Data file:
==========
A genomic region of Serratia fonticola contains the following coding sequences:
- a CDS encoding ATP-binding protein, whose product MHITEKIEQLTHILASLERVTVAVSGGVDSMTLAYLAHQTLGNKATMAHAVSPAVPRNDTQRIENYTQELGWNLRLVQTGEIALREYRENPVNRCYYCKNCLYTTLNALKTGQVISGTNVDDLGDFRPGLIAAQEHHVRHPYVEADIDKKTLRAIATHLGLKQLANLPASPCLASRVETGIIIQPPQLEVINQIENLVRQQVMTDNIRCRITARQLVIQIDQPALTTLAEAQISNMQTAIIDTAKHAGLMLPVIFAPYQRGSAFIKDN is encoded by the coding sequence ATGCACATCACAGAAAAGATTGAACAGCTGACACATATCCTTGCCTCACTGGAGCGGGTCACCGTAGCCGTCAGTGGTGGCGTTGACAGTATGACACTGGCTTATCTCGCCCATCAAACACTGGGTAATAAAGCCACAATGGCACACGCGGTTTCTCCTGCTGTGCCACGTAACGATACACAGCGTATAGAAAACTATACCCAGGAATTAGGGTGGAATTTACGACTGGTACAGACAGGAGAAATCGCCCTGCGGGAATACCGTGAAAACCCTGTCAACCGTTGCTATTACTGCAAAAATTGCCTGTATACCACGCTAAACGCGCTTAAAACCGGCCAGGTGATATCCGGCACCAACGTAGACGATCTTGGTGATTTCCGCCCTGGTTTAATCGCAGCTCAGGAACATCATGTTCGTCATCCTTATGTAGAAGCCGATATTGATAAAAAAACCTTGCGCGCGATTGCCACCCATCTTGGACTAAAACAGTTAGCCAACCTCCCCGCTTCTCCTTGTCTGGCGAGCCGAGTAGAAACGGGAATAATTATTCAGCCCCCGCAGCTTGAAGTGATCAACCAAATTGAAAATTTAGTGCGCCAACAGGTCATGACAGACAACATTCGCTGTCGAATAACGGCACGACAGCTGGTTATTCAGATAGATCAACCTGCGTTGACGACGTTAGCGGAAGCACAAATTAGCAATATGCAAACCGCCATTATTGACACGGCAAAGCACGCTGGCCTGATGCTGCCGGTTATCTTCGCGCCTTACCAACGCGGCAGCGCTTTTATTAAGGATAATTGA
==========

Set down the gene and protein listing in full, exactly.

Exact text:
A genomic region of Serratia fonticola contains the following coding sequences:
- a CDS encoding ATP-binding protein, whose product MHITEKIEQLTHILASLERVTVAVSGGVDSMTLAYLAHQTLGNKATMAHAVSPAVPRNDTQRIENYTQELGWNLRLVQTGEIALREYRENPVNRCYYCKNCLYTTLNALKTGQVISGTNVDDLGDFRPGLIAAQEHHVRHPYVEADIDKKTLRAIATHLGLKQLANLPASPCLASRVETGIIIQPPQLEVINQIENLVRQQVMTDNIRCRITARQLVIQIDQPALTTLAEAQISNMQTAIIDTAKHAGLMLPVIFAPYQRGSAFIKDN is encoded by the coding sequence ATGCACATCACAGAAAAGATTGAACAGCTGACACATATCCTTGCCTCACTGGAGCGGGTCACCGTAGCCGTCAGTGGTGGCGTTGACAGTATGACACTGGCTTATCTCGCCCATCAAACACTGGGTAATAAAGCCACAATGGCACACGCGGTTTCTCCTGCTGTGCCACGTAACGATACACAGCGTATAGAAAACTATACCCAGGAATTAGGGTGGAATTTACGACTGGTACAGACAGGAGAAATCGCCCTGCGGGAATACCGTGAAAACCCTGTCAACCGTTGCTATTACTGCAAAAATTGCCTGTATACCACGCTAAACGCGCTTAAAACCGGCCAGGTGATATCCGGCACCAACGTAGACGATCTTGGTGATTTCCGCCCTGGTTTAATCGCAGCTCAGGAACATCATGTTCGTCATCCTTATGTAGAAGCCGATATTGATAAAAAAACCTTGCGCGCGATTGCCACCCATCTTGGACTAAAACAGTTAGCCAACCTCCCCGCTTCTCCTTGTCTGGCGAGCCGAGTAGAAACGGGAATAATTATTCAGCCCCCGCAGCTTGAAGTGATCAACCAAATTGAAAATTTAGTGCGCCAACAGGTCATGACAGACAACATTCGCTGTCGAATAACGGCACGACAGCTGGTTATTCAGATAGATCAACCTGCGTTGACGACGTTAGCGGAAGCACAAATTAGCAATATGCAAACCGCCATTATTGACACGGCAAAGCACGCTGGCCTGATGCTGCCGGTTATCTTCGCGCCTTACCAACGCGGCAGCGCTTTTATTAAGGATAATTGA